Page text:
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FAQ's

What do Medical Examiners do?
Medical Examiners perform postmortem examinations on decedents. They review medical records and investigator reports. They examine glass slides of tissue samples under a microscope to identify diseases or anomalies. They review toxicology reports for evidence of chemical abnormalities or drug use or abuse. They dictate a report of findings as to the cause and manner of death. They meet with law enforcement officers, attorneys and family members to explain my findings. They appear in court to testify as an expert witness.

What education is required to qualify as a specialist in your work?
Post graduate education and training include four years of medical school, a five year residency in anatomic and clinical pathology, and a one year fellowship in forensic pathology. Following the residency you must pass Medical Boards in Anatomic Pathology and following the fellowship you need to pass Boards in Forensic Pathology. A medical doctor is also required to take a minimum of 20 hours of approved medical education every year to maintain their medical license.

Describe the kind of person it takes to be a Medical Examiner.
There are many different types of people in forensic pathology. In general, most doctors tend to be very objective, analytical and overachievers. Doctors that go into forensic pathology must like both the medical and the legal aspects of the work, they must be observant and like to put all the information and clues together to find the reason why a person died. This is true whether the person died of natural or accidental causes or a homicide.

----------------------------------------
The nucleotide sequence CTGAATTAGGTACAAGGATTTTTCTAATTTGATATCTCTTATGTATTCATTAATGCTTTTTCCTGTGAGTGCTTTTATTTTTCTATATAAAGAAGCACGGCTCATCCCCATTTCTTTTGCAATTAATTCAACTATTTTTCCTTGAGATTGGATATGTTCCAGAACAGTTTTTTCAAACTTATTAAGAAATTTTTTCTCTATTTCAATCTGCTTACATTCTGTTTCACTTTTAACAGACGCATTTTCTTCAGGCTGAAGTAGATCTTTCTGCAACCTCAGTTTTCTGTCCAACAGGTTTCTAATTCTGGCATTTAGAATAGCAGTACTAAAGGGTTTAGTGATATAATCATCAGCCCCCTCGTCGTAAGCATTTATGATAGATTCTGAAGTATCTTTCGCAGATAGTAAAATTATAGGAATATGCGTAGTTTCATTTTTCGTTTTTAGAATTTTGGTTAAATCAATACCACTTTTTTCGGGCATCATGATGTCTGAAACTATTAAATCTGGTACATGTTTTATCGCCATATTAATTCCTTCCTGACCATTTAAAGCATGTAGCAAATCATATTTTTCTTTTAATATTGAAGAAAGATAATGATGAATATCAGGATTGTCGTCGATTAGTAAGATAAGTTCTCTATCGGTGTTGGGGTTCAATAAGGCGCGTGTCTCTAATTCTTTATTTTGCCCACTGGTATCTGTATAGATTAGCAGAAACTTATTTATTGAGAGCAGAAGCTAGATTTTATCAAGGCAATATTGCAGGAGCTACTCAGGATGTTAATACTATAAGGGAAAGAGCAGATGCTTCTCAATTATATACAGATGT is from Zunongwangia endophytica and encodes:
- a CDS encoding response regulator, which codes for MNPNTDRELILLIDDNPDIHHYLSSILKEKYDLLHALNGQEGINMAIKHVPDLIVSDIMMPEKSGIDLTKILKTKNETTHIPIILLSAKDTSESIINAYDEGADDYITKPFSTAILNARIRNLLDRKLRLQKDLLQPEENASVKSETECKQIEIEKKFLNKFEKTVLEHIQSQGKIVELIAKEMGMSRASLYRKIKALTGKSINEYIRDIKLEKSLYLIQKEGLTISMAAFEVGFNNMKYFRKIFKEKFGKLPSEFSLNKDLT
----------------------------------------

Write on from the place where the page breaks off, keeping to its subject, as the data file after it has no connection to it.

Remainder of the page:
What happens when you arrive at the scene of a crime?
An understanding of the scene of death is frequently critical to an accurate assessment of the cause and manner of death. Generally there are medical investigators who go to the scene and collect information to report back to the medical examiner. The steps taken at the scene depend on what type of case is being investigated. In the case of an infant who has died in his or her sleep, where the infant was found and the type of bedding around the infant are important factors. If it is suspected that the death is related to the dead person becoming too hot (hyperthermia), the temperature where they were found would be important.

Do Medical Examiners become immune to what they see?
No, but it is important to maintain a clinical detachment in order to do the job.

What is the difference between an ME and Coroner?
A medical examiner is always a medical doctor, usually a forensic pathologist who has received training in this specialty. A medical examiner certifies a death based on his or her expert opinion following an investigation and medical examination or an autopsy of the decedent. A medical examiner also completes a report to document and support his or her findings. Most medical examiners are appointed to their positions. A coroner is an elected official. Coroners are usually not required to be doctors, but the requirements depend on the laws governing the jurisdiction. Usually coroners come from law enforcement or funeral home backgrounds, but they may also be doctors who have run for the office of coroner. Coroners may hold public inquests to determine the cause and manner of death. They may have a doctor examine the body and report their findings at the inquest. Usually coroners have some law enforcement or legal powers, such as subpoena powers, but it varies depending on the laws in their jurisdiction. Medical examiners are usually not a part of law enforcement. Generally medical examiners are in agencies separate from law enforcement and the criminal justice system to preserve their objectivity. For example, in Maricopa County the Office of the Medical Examiner is under the County Health Department. This is not unusual. The Maricopa County Office of the Medical Examiner handles over 5,000 cases a year, but only about 10% are homicides. Arizona State statutes provide for a medical examiner system based in each county. There is no coroner in Arizona. Each state has different laws and each jurisdiction operates differently, but these are the basic differences between a medical examiner and a coroner.

Office Hours
Mon-Fri: 8am-5pm
except holidays 

Maricopa County Medical Examiner
Forensic Science Center
701 West Jefferson
Phoenix, AZ 85007
Ph: 602-506-3322 Fax: 602-506-1546
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